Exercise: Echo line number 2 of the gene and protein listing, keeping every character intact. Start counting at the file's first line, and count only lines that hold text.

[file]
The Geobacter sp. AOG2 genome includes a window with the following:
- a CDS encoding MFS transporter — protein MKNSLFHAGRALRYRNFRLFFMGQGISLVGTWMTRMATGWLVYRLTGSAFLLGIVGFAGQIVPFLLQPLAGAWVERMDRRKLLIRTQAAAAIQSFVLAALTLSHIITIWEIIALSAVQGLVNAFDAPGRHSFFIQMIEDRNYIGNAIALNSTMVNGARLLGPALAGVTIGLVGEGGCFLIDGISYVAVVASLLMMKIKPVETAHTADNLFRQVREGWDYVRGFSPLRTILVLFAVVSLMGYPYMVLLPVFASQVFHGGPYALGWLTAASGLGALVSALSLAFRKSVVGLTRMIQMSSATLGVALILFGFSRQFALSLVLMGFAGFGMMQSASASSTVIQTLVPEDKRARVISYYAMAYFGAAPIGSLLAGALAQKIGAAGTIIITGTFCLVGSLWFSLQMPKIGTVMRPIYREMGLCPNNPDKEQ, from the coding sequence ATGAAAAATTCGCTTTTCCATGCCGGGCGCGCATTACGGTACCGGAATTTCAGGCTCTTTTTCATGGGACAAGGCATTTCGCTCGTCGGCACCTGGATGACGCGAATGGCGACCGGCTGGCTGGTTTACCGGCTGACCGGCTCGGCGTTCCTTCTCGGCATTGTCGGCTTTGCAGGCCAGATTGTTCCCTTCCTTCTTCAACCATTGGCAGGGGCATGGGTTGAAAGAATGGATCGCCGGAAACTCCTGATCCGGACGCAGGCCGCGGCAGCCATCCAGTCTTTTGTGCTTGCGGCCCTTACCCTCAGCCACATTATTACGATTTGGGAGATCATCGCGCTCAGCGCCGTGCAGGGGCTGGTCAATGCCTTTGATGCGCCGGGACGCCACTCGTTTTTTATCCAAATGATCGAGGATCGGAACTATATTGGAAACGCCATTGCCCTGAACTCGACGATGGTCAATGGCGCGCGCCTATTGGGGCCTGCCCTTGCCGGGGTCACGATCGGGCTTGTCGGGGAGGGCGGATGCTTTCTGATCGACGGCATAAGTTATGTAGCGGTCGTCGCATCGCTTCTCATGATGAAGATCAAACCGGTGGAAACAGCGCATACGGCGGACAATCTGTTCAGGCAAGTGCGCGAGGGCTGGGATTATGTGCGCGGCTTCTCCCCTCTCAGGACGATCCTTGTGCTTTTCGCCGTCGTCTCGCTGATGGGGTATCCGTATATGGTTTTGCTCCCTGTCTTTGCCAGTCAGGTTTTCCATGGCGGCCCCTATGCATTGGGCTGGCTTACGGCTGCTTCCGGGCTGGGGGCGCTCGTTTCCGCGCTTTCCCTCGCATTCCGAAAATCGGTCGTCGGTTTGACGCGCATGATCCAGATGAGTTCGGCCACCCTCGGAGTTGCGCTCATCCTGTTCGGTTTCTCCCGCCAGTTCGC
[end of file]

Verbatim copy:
- a CDS encoding MFS transporter — protein MKNSLFHAGRALRYRNFRLFFMGQGISLVGTWMTRMATGWLVYRLTGSAFLLGIVGFAGQIVPFLLQPLAGAWVERMDRRKLLIRTQAAAAIQSFVLAALTLSHIITIWEIIALSAVQGLVNAFDAPGRHSFFIQMIEDRNYIGNAIALNSTMVNGARLLGPALAGVTIGLVGEGGCFLIDGISYVAVVASLLMMKIKPVETAHTADNLFRQVREGWDYVRGFSPLRTILVLFAVVSLMGYPYMVLLPVFASQVFHGGPYALGWLTAASGLGALVSALSLAFRKSVVGLTRMIQMSSATLGVALILFGFSRQFALSLVLMGFAGFGMMQSASASSTVIQTLVPEDKRARVISYYAMAYFGAAPIGSLLAGALAQKIGAAGTIIITGTFCLVGSLWFSLQMPKIGTVMRPIYREMGLCPNNPDKEQ, from the coding sequence ATGAAAAATTCGCTTTTCCATGCCGGGCGCGCATTACGGTACCGGAATTTCAGGCTCTTTTTCATGGGACAAGGCATTTCGCTCGTCGGCACCTGGATGACGCGAATGGCGACCGGCTGGCTGGTTTACCGGCTGACCGGCTCGGCGTTCCTTCTCGGCATTGTCGGCTTTGCAGGCCAGATTGTTCCCTTCCTTCTTCAACCATTGGCAGGGGCATGGGTTGAAAGAATGGATCGCCGGAAACTCCTGATCCGGACGCAGGCCGCGGCAGCCATCCAGTCTTTTGTGCTTGCGGCCCTTACCCTCAGCCACATTATTACGATTTGGGAGATCATCGCGCTCAGCGCCGTGCAGGGGCTGGTCAATGCCTTTGATGCGCCGGGACGCCACTCGTTTTTTATCCAAATGATCGAGGATCGGAACTATATTGGAAACGCCATTGCCCTGAACTCGACGATGGTCAATGGCGCGCGCCTATTGGGGCCTGCCCTTGCCGGGGTCACGATCGGGCTTGTCGGGGAGGGCGGATGCTTTCTGATCGACGGCATAAGTTATGTAGCGGTCGTCGCATCGCTTCTCATGATGAAGATCAAACCGGTGGAAACAGCGCATACGGCGGACAATCTGTTCAGGCAAGTGCGCGAGGGCTGGGATTATGTGCGCGGCTTCTCCCCTCTCAGGACGATCCTTGTGCTTTTCGCCGTCGTCTCGCTGATGGGGTATCCGTATATGGTTTTGCTCCCTGTCTTTGCCAGTCAGGTTTTCCATGGCGGCCCCTATGCATTGGGCTGGCTTACGGCTGCTTCCGGGCTGGGGGCGCTCGTTTCCGCGCTTTCCCTCGCATTCCGAAAATCGGTCGTCGGTTTGACGCGCATGATCCAGATGAGTTCGGCCACCCTCGGAGTTGCGCTCATCCTGTTCGGTTTCTCCCGCCAGTTCGC